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CSG: Front and centre in NSW election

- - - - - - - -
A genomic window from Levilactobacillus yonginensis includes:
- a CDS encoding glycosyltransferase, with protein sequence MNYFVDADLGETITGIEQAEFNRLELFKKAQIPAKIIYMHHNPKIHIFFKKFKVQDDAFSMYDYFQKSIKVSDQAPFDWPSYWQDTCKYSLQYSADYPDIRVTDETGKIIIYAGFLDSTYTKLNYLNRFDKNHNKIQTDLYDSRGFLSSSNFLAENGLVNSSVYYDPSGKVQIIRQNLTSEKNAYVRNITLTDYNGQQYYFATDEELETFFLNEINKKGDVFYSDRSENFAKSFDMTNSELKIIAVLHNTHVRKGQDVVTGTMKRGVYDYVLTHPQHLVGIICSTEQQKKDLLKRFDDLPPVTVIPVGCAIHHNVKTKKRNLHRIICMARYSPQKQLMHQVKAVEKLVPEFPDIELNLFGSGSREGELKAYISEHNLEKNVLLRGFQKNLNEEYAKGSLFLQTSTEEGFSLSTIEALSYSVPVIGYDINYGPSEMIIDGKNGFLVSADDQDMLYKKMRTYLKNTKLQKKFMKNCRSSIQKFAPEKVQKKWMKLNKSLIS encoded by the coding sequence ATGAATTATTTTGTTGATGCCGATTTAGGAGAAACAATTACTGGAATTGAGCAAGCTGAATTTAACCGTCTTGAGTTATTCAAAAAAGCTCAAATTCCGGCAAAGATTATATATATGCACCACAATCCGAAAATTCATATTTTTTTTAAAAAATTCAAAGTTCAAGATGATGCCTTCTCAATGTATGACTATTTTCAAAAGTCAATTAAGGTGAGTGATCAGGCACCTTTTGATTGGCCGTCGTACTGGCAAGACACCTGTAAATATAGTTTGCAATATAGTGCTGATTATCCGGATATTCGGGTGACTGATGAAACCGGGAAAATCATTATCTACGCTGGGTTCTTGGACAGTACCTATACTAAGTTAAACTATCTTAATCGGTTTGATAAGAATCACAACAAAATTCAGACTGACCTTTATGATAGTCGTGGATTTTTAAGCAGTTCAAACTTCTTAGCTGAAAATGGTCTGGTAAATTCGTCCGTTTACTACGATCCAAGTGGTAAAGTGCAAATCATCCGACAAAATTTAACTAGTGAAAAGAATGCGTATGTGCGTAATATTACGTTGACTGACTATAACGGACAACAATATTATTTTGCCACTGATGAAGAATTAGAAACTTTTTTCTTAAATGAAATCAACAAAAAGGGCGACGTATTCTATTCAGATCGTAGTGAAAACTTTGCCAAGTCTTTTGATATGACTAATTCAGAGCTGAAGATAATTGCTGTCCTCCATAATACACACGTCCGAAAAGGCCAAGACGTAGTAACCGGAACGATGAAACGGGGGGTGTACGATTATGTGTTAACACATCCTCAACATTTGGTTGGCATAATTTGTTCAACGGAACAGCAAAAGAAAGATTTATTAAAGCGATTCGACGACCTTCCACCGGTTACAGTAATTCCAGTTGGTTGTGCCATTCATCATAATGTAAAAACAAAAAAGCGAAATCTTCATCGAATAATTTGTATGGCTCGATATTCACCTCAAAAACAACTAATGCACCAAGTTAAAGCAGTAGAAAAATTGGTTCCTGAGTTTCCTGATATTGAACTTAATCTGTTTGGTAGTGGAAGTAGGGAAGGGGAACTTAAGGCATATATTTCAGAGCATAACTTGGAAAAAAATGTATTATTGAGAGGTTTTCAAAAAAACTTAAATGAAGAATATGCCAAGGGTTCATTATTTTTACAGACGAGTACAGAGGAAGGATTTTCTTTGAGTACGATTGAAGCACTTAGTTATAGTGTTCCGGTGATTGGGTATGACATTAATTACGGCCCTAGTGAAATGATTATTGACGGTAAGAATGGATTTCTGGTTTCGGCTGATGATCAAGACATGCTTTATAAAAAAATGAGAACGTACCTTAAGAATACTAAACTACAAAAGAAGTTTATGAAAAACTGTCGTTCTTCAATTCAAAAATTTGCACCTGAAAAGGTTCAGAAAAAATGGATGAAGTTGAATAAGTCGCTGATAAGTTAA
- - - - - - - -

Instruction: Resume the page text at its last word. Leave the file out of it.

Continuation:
Coal seam gas (CSG) and coal mine plans are becoming major issues in the upcoming New South Wales election on 28 March, as the State Government cancels a string of CSG exploration licenses and delays decisions on controversial new coal mines until after the election. The issues are becoming battles in marginal seats across the state as politicians rush to placate the locals in the face of growing resistance to coal and gas projects. The Government’s “Gas Plan” includes a freeze on processing applications for new CSG exploration licenses, and cancelling dozens of licences for CSG companies, but they’re largely not in areas with major CSG resources. Labor Opposition Leader Luke Foley has promised a state-wide moratorium on CSG (although it granted many of the licences now being revoked) and a full ban in the Northern Rivers region and drinking water catchments, while the Greens want a complete and permanent ban on CSG.  The expansion of coal has been called a “dangerous” political issue, with former NSW Governor Dame Marie Bashir the latest to join the call to save farmland from coal mines.  Battle lines are also being drawn over a $1.2 billion coal mine proposal by China’s Shenhua Watermark Coal, on the edge of the Liverpool plains, threatening the seat of a Nationals MP. The mine has kicked off the “water trigger rule”, causing Federal Environment Minister Greg Hunt to “stop the clock” on the decision. The controversial Wallarah 2 coal mine that the previous NSW Premier Barry O’Farrell promised to stop before the last election, and which Labor has promised now to prevent, has now gained preliminary approval from the Planning Advisory Commission (PAC), but protests are also gearing up there.  The PAC has also approved the extension of a Rio Tinto coal mine in the Hunter Valley, recommending that the entire village of Bulga be relocated. The villagers have responded with a peaceful resistance pledge that has already been signed by more than 2,000 people.  Late last month, a new report put the annual health costs caused by pollution from the Hunter Valley’s five coal-fired power stations and fine particle pollution from the region’s coal mines at more than $600million a year.  Meanwhile, protests continue across the state, with activists continuing to block the forest clearance at the Maules Creek Mine, with more than 40 people arrested in the three week window the company has to clear the forest. A GetUp survey in Manly has shown 96 percent opposition to the expansion of coal or GSG in NSW.